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Super Monkey Ball Banana Blitz HD Hands-On: It’s in the Monkey

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I’d be lying it I said I was good at this one right out of the gate, but that’s because it’s been a while since I’ve touched a Super Monkey Ball game. That said, I’m currently having a blast with the Switch review version of Super Monkey Ball Banana Blitz HD (set for a US release on October 29). Sure it’s a HD rework of a 2006 Wii game with a nice HD fix-up and yes, some mini-games are MIA, but the story mode is quite lengthy, there’s online leaderboards and and couch co-op content and the core mechanics are pretty darn fun when you settle in for a spell. Here’s a trailer to look at for the Switch version (the game is also set for release on PlayStation 4 and Xbox One systems):

So far, I’m grinning like a loon and sweating like a pig when I safely make it through a stage, but as things get twisty and the maps get tougher, I want to give up for a few seconds each time I fail. But dang it, if the game keeps pulling me back in for more every single time. Must be those bananas or something. Now, if you’ll excuse me, I have to figure the second boss out – back with a review shortly.

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Feel free to go bananas if you like with a physical version of the game.

-GW

 

 

 

Review: The Tiny Bang Story (Switch)

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“Ma’am, could you tell me where you keep the puzzle pieces, please?”

Tiny BangWant a teased brain and some very pleasant and relaxing tunes to chill out to? Do you like puzzles and hidden object games? Well, here’s a game for you, then. Colibri Games’ The Tiny Bang Story ($9.99) finally comes to Switch and while it’s quite lovely to look at, some older gamers  (raises hand) might want to play it docked thanks to some very intricately detailed environments that make playing in portable mode a little tricky.

That’s not to say it’s unplayable undocked, mind you. This is a game where a larger TV screen not only shows off the great art to its fullest, some of the tiny details are harder to spot if you can’t see them (and there are a lot of tiny details here). I did make it through a hour or so through in portable mode before going docked and not looking back, but your own mileage may vary.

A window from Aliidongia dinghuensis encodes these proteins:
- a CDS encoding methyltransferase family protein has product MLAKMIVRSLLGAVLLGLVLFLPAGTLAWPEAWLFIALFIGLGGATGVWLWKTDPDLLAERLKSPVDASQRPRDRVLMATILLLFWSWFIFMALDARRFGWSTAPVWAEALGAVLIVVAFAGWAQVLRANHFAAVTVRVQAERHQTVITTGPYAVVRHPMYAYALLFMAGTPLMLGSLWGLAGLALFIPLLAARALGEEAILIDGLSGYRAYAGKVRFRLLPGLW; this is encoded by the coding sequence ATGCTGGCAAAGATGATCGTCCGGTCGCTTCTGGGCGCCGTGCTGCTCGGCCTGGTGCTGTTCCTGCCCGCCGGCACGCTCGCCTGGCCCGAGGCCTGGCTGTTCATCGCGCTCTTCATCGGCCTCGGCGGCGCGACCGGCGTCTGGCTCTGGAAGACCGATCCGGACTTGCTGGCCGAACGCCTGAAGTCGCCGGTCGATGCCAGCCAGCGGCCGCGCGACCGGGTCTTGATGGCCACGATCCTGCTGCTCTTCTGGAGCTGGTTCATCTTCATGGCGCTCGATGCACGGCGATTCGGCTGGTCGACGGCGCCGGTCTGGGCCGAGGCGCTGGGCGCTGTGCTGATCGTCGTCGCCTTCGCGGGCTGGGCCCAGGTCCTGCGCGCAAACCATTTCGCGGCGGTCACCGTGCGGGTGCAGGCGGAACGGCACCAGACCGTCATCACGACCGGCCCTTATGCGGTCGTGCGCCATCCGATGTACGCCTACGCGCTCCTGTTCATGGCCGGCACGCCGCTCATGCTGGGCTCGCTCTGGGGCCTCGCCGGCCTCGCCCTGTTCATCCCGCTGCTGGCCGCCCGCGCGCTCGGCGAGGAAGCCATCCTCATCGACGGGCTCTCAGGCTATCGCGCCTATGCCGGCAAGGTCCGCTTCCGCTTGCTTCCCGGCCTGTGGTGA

That and the onscreen pointer is super small, which helps seeing things, but also hinders things a bit because it’s so minuscule and you need to do a bit of hunting and pecking here. This is really the only “bad” thing about the game. Some of the search bits are yes, a lot of trial and error searching or tapping, but that’s par for the course in this sort of game. The puzzle portions are set up and balanced overall between those that make you think and a few where you might pull a few hairs figuring them out, but that’s also part of the deal you get with these games.

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Red Dead Redemption II PC: Whoa, Horsey, This Looks Spectacular

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Well, wow.  Let me post these stunning images here and stats via this link because yeah, the screens look quite phenomenal and I want to study them more. Okay, honestly, the news is a hell of a lot to copy/paste and yup, I have a lot of games to review and a few films this week to keep me busy. All I’ll say is if your PC can handle this (it supports a wide range of systems), this is the type of game that will run out of the gate better with a hefty system to show off the changes and how amazing it looks. Also, if you want this and not have to wait more that you have to, the Rockstar Games Launcher will be the way to go, pardner.

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PC owners get sore mighty fine bonuses, too.